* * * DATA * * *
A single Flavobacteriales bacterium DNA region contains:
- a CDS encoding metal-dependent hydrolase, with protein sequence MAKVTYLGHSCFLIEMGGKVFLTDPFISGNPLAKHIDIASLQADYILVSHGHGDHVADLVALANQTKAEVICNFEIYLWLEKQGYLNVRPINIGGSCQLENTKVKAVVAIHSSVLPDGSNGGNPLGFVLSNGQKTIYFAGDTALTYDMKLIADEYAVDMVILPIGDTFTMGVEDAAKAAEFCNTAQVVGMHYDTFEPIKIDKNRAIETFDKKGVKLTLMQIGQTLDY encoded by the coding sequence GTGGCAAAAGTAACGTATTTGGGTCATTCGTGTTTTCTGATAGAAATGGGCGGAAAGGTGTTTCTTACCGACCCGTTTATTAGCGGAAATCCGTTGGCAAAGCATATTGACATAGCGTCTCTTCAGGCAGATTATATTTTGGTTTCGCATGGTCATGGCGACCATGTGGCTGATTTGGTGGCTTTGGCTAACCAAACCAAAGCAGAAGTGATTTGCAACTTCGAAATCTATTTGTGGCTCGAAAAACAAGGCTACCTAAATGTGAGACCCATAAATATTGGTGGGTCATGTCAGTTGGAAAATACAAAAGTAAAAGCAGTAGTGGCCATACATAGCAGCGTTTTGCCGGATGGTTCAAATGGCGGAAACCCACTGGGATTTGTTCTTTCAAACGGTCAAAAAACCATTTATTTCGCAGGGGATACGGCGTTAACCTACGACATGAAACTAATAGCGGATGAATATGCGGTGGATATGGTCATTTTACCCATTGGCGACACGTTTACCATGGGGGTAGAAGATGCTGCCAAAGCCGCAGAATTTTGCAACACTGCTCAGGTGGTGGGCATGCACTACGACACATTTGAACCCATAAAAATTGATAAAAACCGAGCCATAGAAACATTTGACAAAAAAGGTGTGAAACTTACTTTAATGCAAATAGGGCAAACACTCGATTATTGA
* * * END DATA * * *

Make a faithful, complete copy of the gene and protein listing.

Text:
A single Flavobacteriales bacterium DNA region contains:
- a CDS encoding metal-dependent hydrolase, with protein sequence MAKVTYLGHSCFLIEMGGKVFLTDPFISGNPLAKHIDIASLQADYILVSHGHGDHVADLVALANQTKAEVICNFEIYLWLEKQGYLNVRPINIGGSCQLENTKVKAVVAIHSSVLPDGSNGGNPLGFVLSNGQKTIYFAGDTALTYDMKLIADEYAVDMVILPIGDTFTMGVEDAAKAAEFCNTAQVVGMHYDTFEPIKIDKNRAIETFDKKGVKLTLMQIGQTLDY encoded by the coding sequence GTGGCAAAAGTAACGTATTTGGGTCATTCGTGTTTTCTGATAGAAATGGGCGGAAAGGTGTTTCTTACCGACCCGTTTATTAGCGGAAATCCGTTGGCAAAGCATATTGACATAGCGTCTCTTCAGGCAGATTATATTTTGGTTTCGCATGGTCATGGCGACCATGTGGCTGATTTGGTGGCTTTGGCTAACCAAACCAAAGCAGAAGTGATTTGCAACTTCGAAATCTATTTGTGGCTCGAAAAACAAGGCTACCTAAATGTGAGACCCATAAATATTGGTGGGTCATGTCAGTTGGAAAATACAAAAGTAAAAGCAGTAGTGGCCATACATAGCAGCGTTTTGCCGGATGGTTCAAATGGCGGAAACCCACTGGGATTTGTTCTTTCAAACGGTCAAAAAACCATTTATTTCGCAGGGGATACGGCGTTAACCTACGACATGAAACTAATAGCGGATGAATATGCGGTGGATATGGTCATTTTACCCATTGGCGACACGTTTACCATGGGGGTAGAAGATGCTGCCAAAGCCGCAGAATTTTGCAACACTGCTCAGGTGGTGGGCATGCACTACGACACATTTGAACCCATAAAAATTGATAAAAACCGAGCCATAGAAACATTTGACAAAAAAGGTGTGAAACTTACTTTAATGCAAATAGGGCAAACACTCGATTATTGA